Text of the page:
I have a Yamaha RX-V1500 with less than 1" clearance above (it's totally open in the front, back, and on 1 side though) and have never had a problem in several years of ownership. It doesn't even get particularly warm. I wouldn't be nearly as concerned about heat as most of the previous posters seem to be.

Yours doesn't get that warm, but mine does. I was leaning over it the other day after i turned it off in order to disconnect something, and my sexy chest was touching it, and it was hot enough that I had to stop touching it because it was burning.

Quote:
Originally Posted by Jakeman02 /forum/post/17021365


increase the size of the cut you made to the back, if you can cut it completely along the bay area where the entire shelf is open in the rear....that'll increase airflow, then get one of the fans mentioned above to help pull the heat from inside the shelf and keep it flowing. No that's not optimal placement but if it's what you have to work with then work with it by cutting as much restriction away in the rear and increasing airflow inside the area.

I've already cut most of the back away. But I don't have enough space between the top of the unit and the shelf above it.


If I had the woodworking tools, I would cut a good chunk off the top shelf over the receiver since the shelf is about 2-3 inches thick. I'd need a router or something. But even then, there wouldn't be that much space still. I guess I will have to suck it up and move it up top again.
 

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Quote:
Originally Posted by eday_2010 /forum/post/17021674


You have a lot more vertical space than me. I wouldn't have room for such a fane.

Yah, I have about 2" but do you see how that fan works? It blows out the sides or front and back depending on orientation not the top. These fans were originally intended to keep hard drives cool.


Edit: Oops, your right with the rubber feet I added this thing requires 1.8 cm.
 

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Discussion Starter · #15 ·

Quote:
Originally Posted by Joe741 /forum/post/17022146


Yah, I have about 2" but do you see how that fan works? It blows out the sides or front and back depending on orientation not the top. These fans were originally intended to keep hard drives cool.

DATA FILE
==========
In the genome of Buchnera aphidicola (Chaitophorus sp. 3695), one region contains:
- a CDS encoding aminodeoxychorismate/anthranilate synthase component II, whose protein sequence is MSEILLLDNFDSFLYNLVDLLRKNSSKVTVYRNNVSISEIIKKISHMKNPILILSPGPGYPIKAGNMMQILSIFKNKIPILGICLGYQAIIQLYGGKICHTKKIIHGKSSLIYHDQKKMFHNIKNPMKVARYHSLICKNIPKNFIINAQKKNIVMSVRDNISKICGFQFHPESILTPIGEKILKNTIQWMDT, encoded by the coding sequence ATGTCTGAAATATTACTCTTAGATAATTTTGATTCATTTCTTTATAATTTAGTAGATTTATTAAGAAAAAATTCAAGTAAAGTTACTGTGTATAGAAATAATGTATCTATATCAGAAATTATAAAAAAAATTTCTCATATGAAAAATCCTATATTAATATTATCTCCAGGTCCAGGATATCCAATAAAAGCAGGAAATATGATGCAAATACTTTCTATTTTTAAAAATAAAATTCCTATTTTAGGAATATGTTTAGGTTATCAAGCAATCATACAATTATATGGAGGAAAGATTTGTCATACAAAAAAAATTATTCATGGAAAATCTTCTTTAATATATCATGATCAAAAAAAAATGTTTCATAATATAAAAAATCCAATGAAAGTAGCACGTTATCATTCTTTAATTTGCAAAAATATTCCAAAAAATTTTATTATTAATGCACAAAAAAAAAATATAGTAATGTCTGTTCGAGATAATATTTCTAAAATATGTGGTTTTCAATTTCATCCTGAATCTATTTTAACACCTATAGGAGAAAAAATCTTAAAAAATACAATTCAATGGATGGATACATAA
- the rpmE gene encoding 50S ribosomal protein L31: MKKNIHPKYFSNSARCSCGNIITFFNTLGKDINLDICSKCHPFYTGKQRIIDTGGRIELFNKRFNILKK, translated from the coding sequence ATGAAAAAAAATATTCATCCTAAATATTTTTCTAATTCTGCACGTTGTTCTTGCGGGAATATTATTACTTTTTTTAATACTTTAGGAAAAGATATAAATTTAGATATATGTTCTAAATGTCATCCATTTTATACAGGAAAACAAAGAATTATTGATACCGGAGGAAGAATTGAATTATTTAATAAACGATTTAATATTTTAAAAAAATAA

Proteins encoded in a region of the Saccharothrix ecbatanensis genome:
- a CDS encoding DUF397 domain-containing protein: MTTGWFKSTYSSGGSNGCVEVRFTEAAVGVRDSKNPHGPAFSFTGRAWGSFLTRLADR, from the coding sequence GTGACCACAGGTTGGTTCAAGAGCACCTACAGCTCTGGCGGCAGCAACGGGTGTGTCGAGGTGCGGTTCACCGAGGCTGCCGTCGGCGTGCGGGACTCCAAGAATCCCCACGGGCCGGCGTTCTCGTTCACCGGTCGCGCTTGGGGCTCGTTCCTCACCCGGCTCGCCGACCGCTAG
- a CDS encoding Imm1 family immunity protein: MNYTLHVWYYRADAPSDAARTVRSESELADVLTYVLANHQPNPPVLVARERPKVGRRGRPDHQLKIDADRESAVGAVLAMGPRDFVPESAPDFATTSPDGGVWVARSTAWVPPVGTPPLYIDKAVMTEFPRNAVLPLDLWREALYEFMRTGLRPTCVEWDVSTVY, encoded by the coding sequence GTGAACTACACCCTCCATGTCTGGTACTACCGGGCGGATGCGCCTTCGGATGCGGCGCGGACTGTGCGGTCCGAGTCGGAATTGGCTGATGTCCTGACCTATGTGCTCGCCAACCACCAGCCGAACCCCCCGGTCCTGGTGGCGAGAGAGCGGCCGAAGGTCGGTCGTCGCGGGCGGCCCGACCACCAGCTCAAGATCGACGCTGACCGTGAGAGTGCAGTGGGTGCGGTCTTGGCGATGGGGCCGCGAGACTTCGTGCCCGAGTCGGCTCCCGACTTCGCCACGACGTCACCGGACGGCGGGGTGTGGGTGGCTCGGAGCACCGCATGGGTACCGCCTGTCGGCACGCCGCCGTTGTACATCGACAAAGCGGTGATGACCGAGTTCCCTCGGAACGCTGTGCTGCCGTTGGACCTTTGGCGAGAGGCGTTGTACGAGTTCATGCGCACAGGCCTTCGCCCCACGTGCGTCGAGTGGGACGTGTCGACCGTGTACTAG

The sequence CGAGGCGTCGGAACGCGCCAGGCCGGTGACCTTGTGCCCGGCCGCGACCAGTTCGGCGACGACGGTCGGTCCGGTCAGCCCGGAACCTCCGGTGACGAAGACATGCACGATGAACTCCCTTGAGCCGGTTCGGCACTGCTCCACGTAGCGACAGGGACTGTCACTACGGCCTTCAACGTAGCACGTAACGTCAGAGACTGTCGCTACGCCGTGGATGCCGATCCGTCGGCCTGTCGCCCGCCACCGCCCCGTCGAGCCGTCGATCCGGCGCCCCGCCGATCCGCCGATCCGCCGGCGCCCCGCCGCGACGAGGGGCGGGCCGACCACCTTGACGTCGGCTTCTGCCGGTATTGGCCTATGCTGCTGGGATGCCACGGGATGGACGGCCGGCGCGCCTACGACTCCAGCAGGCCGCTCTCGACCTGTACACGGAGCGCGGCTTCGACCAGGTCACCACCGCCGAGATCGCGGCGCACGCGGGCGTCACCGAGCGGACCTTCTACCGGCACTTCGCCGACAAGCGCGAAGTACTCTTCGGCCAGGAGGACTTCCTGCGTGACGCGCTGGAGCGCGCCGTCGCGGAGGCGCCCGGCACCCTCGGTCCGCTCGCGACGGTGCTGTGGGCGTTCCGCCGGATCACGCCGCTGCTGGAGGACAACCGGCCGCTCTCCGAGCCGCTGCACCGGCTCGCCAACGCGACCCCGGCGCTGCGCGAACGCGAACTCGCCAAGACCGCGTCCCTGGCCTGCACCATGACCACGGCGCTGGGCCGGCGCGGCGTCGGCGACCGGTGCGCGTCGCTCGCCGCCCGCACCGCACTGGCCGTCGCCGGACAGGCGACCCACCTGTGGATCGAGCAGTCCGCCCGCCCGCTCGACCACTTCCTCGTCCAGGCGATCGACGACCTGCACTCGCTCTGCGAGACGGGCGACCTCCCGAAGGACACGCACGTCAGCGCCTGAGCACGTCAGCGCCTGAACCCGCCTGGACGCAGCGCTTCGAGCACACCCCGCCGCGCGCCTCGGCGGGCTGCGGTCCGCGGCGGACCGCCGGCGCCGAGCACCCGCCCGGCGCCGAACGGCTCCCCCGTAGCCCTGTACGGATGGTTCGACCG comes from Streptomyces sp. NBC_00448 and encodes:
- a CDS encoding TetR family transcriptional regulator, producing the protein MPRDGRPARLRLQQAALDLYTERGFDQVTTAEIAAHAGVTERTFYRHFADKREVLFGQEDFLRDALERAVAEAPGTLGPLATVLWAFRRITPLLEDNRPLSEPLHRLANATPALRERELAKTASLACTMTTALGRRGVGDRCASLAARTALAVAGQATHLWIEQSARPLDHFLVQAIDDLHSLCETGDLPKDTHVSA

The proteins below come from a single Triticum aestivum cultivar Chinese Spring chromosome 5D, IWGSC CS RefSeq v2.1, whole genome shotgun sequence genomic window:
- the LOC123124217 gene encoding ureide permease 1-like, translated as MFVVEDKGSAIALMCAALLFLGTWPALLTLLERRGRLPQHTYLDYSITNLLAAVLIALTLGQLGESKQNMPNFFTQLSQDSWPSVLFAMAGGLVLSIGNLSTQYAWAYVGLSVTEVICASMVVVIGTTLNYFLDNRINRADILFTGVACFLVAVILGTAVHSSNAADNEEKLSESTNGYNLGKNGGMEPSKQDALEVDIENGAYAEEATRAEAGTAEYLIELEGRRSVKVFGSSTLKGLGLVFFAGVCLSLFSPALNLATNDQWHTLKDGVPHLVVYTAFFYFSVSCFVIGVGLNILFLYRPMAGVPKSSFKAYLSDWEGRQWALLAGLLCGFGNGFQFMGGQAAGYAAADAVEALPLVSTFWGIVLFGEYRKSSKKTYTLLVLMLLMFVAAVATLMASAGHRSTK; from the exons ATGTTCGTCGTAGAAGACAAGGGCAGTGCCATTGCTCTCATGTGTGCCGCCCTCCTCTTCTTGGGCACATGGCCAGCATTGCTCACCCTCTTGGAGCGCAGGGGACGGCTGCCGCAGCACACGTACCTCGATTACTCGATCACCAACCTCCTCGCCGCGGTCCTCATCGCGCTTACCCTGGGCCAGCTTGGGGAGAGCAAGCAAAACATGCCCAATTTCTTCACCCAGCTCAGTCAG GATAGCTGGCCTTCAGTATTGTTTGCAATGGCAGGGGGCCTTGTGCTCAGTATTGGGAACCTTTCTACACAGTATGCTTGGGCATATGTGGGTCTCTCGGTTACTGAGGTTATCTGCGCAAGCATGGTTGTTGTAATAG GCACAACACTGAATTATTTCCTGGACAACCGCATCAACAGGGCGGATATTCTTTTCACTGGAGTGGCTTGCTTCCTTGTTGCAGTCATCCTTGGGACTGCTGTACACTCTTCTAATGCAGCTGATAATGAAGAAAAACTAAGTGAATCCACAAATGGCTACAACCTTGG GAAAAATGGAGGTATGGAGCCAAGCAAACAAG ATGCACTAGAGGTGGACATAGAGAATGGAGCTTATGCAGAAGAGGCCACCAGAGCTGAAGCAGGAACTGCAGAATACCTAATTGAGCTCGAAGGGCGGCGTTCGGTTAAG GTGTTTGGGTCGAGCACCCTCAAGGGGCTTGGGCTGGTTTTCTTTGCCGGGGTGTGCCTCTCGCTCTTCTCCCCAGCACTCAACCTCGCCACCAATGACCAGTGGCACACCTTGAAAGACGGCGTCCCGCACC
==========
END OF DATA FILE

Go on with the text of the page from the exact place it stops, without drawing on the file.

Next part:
Edit: Oops, your right with the rubber feet I added this thing requires 1.8 cm.

Well, until I can figure out if I can install a fan in the back of the unit after cutting a chunk of it away, The receiver is sitting on top of the entertainment center. It's not so bad, I guess. It fels a lot cooler to the touch. I just need to replace the flat HDMI cables I have ,which aren't very flexible, with some normal rounded ones and I think it will be good to go.
 

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Try this, open up the receiver and see if you can place a fan on the inside of the receiver. A silent, plastic, PC fan will work. You can run the cable out the vent holes in the rear and splice it onto one of those multi-voltage adapters. Just cut off the round plug on the adapter and cut off the computer connector on the fan. Splice them together and plug it in. Find out which way it is running to verify you have the polarity correct.


You can also connect it to the outside back of the avr. Some thin zip ties should do the trick.



I used some shrink wrap over the splices to make it look pretty.


So basically, I took this:


Noctua 80mm

http://www.newegg.com/Product/Produc...82E16835608006


and one of these:


9-13VAC/800mA AC-to-AC Adapter

http://www.radioshack.com/product/in...ductId=2049687


and a couple of these:


6" Heat-Shrink Tubing (12-Pack)

http://www.radioshack.com/product/in...ductId=2104090



To create a fan with a built in voltage adjustment. You can take two fans and splice them both to the same power adapter.



Set it up to pull the heat out of the back of the case (if mounted on the outside) or blow the heat out of the back of the case (if mounted on the inside). They will be silent and move lots of air.



I also used a ceiling fan hole cutter (attached to my drill) to cut a 118 mm hole in my entertainment center directly under my avr. I then mounted a 120mm Natua fan with its own voltage control splice job. I have it blowing up into the bottom of the avr, which has vents in the bottom.